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Eddie Junior Tapia, 41

Eddie Junior Tapia a 41-year-old Latino, was shot and killed by sheriff's deputies Thursday, Sept. 10, in the 9200 block of Lakewood Boulevard in Downey, according to Los Angeles County Sheriff's Department homicide investigators. 

Deputies shot Tapia after he held people hostage for about an hour in a Chris' and Pitt's BBQ restaurant, according to the release. 

Tapia was considered a person of interest in the shooting of his acquaintance, Rocio Lissette Vasquez, a 46-year-old Latina who lived in East Los Angeles. 

Vasquez’s body was discovered by firefighters around 6:45 a.m. as they were putting out a fire in her home, according to a statement from the sheriff’s department. Her badly burned body was found on a futon in one of the bedrooms, where the fire started. 

Investigators originally believed the fire was accidentally caused by Vasquez smoking in bed, and that she died in the blaze. After the autopsy, however, the Los Angeles County coroner’s office determined Vasquez was killed by a gunshot prior to the fire being set, according to the release. 

Coroner’s records are not available in Vasquez's death because of a security hold imposed by the sheriff’s department.  

Homicide investigators began looking at Vasquez’s acquaintances, and learned that Tapia had frequently visited her home, according to the department release. 

Investigators never got a chance to question Tapia about Vasquez's death. The Times reported that deputies began following Tapia in a helicopter that evening, when they spotted him driving a stolen vehicle in Downey. During the chase, which was filmed in part by broadcast media, Tapia got out of the stolen car and used a gun to carjack a woman’s silver sedan.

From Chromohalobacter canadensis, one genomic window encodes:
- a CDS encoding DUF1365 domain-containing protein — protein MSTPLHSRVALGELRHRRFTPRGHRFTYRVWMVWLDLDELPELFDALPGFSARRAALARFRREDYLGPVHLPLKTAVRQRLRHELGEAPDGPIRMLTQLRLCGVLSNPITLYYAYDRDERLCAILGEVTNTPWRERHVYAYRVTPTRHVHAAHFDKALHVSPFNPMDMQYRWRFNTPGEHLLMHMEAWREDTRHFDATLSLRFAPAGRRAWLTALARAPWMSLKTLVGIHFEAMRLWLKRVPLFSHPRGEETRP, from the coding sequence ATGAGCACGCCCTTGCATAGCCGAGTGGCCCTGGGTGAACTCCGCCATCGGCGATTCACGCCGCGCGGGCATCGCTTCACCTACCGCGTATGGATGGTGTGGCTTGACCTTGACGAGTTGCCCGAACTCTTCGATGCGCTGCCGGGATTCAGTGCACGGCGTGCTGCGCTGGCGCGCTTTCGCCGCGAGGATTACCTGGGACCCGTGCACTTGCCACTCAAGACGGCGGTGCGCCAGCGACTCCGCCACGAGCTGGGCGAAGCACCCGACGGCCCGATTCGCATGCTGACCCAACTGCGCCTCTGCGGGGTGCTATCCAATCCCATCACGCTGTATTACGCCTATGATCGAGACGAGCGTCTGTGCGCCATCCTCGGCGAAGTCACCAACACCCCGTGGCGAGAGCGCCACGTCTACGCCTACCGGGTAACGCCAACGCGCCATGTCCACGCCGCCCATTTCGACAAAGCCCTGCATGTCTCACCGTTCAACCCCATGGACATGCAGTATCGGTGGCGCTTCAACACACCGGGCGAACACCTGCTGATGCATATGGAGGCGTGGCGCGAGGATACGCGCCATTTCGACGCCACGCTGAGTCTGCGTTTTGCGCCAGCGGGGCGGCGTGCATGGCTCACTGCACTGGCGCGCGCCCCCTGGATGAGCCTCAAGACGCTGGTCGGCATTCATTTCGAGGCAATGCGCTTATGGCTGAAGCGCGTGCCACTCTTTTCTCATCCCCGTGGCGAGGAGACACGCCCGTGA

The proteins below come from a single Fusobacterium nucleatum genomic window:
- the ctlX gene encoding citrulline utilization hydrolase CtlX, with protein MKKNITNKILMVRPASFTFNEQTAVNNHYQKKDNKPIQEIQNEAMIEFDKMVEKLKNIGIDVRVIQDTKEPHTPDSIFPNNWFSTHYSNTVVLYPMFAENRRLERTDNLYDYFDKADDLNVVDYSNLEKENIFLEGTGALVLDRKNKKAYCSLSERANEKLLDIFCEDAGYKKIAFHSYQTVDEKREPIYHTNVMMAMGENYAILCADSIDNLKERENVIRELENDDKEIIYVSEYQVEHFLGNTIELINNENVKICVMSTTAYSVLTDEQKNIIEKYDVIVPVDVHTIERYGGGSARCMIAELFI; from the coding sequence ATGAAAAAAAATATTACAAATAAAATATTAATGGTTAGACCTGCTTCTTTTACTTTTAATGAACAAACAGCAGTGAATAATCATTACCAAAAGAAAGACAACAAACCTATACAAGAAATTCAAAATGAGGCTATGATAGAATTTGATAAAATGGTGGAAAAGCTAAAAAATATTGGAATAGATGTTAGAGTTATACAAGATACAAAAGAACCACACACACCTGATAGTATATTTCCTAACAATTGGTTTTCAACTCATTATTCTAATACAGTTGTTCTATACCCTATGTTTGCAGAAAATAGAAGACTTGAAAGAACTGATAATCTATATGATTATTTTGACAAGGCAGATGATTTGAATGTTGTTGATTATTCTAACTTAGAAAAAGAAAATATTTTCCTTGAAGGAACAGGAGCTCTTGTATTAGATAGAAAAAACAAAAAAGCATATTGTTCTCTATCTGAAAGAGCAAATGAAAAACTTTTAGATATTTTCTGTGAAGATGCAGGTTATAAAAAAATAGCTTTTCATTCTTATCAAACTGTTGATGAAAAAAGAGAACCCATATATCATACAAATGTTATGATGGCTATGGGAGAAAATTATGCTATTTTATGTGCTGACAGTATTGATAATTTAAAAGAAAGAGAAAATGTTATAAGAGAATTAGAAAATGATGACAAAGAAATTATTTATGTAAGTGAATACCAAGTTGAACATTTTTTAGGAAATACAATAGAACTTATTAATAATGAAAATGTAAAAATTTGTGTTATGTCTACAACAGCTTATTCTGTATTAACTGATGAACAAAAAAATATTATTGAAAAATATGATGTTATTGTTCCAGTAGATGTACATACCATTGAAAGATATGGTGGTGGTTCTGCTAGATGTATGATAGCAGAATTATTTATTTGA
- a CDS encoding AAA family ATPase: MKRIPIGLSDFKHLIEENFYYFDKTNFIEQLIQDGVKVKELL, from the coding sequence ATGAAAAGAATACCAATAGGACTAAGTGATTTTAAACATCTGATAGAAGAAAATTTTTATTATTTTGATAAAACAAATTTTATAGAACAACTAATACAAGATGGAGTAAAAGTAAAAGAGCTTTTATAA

Tapia was pursued by deputies, often at high speeds, through Monterey Park, Alhambra, Montebello, Pico Rivera and neighboring cities, until he returned to Downey. His vehicle struck at least one car and nearly hit a bicyclist, until he was forced to a stop by California Highway Patrol officers, according to The Times. Tapia then jumped out of the car, fired his handgun into the air, and ran into the restaurant.  

An estimated 80 patrons and employees escaped, including children and elderly people Tapia let go, according to The Times, but at least three patrons remained inside. 

During the siege, Tapia ordered one of the hostages to use his cellphone to videotape him so he could send a message to his children, according to KNBC-TV. The hostage, who called himself Danny, gave the video to KNBC, so Tapia’s children could hear his message, according to the station. 

In the video posted on KNBC’s website, Tapia stands with his left hand in his pocket and his right hand holding a tall red glass, drinking occasionally and sometimes looking over his shoulder as he soberly explain his situation. 

“Hi guys,” Tapia says at the start of the video. “The things they’re trying to say bad about me, you know, I didn’t hurt that lady. I got caught up again. Bad luck, bad decisions. I don't want to go back to jail, guys. You already know what bad luck I’ve got … I love you guys to death and I don’t want you guys have to be visiting me in prison.” 

Tapia didn't specify what lady he was referring to. Sheriff’s investigators called a crisis negotiator to the scene, according to The Times, but it’s not clear if the negotiator ever made contact with Tapia. A telephone rang in the restaurant throughout the video, but Tapia ignored it. 

After about an hour, sheriff's deputies stormed the restaurant and Tapia was shot and killed, according to the department release. No hostages were injured. 

Detectives are still investigating Vasquez’s death, and want to talk to people who knew her and Tapia.

Anyone with information is asked to call the sheriff’s Homicide Bureau at (323) 890-5500. Those wishing to remain anonymous should call Crime Stoppers at (800) 222-8477.

Contact the Homicide Report. Follow @latimeshomicide on Twitter.

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